In the preferred embodiment of the present invention each of the axle assemblies is independently controlled to allow the operator to adjust the inflated height of the air spring, the pressure within the air spring, and the load carried by each axle. In one form of the present invention the suspension includes air springs for each axle assembly, thus a total airride is obtained. Further, each air spring is independently controlable to allow for vertical movement of each axle, pressure change for each axle as necessary to meet load and operating conditions. Further, the provision of a total air ride system will enable a weight system to be controlled by the operator. The apparatus 10 of the present invention contemplates other axle configurations, and is not intended to be limited to five axle assemblies. In an alternate form of the present invention axles supported by other means than air springs is contemplated. Further, a hybrid chassis in which some axles are supported by conventional springs and others are supported by air springs is contemplated herein.
The power pack module 50 includes an internal combustion engine 55, a multi-speed transmission 56, a hydraulic pump 57, an exhaust stack 58 and a battery 59. The power from the engine 55 is transmitted through a drive train including drive shafts, universal joints, and a transfer case 100. Transfer case 100 is utilized in a conventional fashion to enable power to be transmitted to the plurality of drive axles located along the chassis 60. The engine and drive train configurations are considered to be within the scope of a person of ordinary skill in the art.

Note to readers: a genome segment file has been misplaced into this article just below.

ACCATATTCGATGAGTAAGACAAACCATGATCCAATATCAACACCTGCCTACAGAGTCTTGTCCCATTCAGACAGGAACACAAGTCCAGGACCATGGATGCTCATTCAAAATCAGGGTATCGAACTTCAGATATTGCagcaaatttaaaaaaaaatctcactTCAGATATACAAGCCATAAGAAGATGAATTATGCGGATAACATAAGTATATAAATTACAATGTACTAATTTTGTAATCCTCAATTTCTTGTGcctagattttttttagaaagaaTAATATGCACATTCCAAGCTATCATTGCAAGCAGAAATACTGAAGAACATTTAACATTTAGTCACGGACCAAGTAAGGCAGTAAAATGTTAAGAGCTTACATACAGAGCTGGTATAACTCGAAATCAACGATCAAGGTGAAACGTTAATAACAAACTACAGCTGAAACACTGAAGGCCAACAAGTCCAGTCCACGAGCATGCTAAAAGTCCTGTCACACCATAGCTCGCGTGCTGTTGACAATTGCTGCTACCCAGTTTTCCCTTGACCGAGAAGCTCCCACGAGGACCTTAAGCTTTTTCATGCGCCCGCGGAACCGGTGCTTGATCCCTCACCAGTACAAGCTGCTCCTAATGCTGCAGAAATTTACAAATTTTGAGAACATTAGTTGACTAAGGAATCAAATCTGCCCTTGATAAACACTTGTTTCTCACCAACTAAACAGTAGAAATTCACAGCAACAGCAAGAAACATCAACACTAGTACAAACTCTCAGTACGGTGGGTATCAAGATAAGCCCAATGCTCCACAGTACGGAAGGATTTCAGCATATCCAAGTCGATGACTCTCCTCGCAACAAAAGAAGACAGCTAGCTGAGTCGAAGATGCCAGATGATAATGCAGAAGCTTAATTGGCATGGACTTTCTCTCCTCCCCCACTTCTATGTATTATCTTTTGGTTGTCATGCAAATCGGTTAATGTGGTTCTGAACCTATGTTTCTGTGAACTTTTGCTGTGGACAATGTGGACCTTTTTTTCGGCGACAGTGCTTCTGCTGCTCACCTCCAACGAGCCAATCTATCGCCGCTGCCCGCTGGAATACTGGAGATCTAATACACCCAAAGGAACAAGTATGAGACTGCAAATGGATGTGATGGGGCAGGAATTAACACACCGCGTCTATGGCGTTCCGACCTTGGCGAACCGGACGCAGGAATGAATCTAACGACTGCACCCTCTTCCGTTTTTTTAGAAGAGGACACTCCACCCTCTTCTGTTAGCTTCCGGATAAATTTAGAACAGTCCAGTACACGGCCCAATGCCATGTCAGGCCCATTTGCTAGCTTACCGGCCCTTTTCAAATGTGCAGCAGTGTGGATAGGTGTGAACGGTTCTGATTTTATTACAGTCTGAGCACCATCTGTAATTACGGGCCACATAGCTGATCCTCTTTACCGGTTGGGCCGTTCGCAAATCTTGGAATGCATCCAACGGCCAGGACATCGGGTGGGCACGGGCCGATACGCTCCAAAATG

A fluid reservoir tank 74 is mounted upon the chassis 60 to hold a quantity of fluid therein, and in one embodiment the fluid is water and the tank is sized to hold about 150 gallons thereof. The liquid within the tank is pressurized so that a discharge of pressurized liquid can be made from the mobile vehicle. A second fluid reservoir 75 is mounted upon the chassis 60 to hold compressed gas, and in the preferred embodiment the compressed gas is air. An onboard air compressor (not illustrate) is provided for compressing air for use by the plurality of pneumatic operated devices on the chassis, including air springs, air brake booster, pneumatic cylinders, etc.
With reference to FIGS. 1 and 6 there is illustrated a depiction of the surround vision associated with cab 30. The surround vision enables a typical operator normally seated in an operating position (one who is of normal size, proportions, and senses) to see a marking located a distance from the cab of the transit mixer. The marking being a relatively flush marking located on the surface over which the transit mixer will pass. In one form of the present invention the distance m is about five feet and the distance m' is about four feet.
Referring to FIGS. 7 and 8, there is illustrated a side elevational view of a removable modular power pack assembly 101 that is removably coupled to the structural support members 53 and 54. The power pack assembly 101 includes, but is not limited herein to, the internal combustion engine 55, transmission 56, exhaust stack 102, radiator 103, hydraulic pump 57, and a battery 59 (FIG. 6). Coupled to and extending from the internal combustion engine 55 is a radiator fan (not illustrated) that is disposed within a radiator fan shroud 54 that connects to the radiator 103. An air conditioning condensor 505 mounted between the fan and the internal combustion engine 55. The fan acting to draw air across the condensor 505 to extract heat therefrom. In one form of the present invention the radiator 103 is a cross flow radiator, that by definition has the coolant passing substantially horizontally.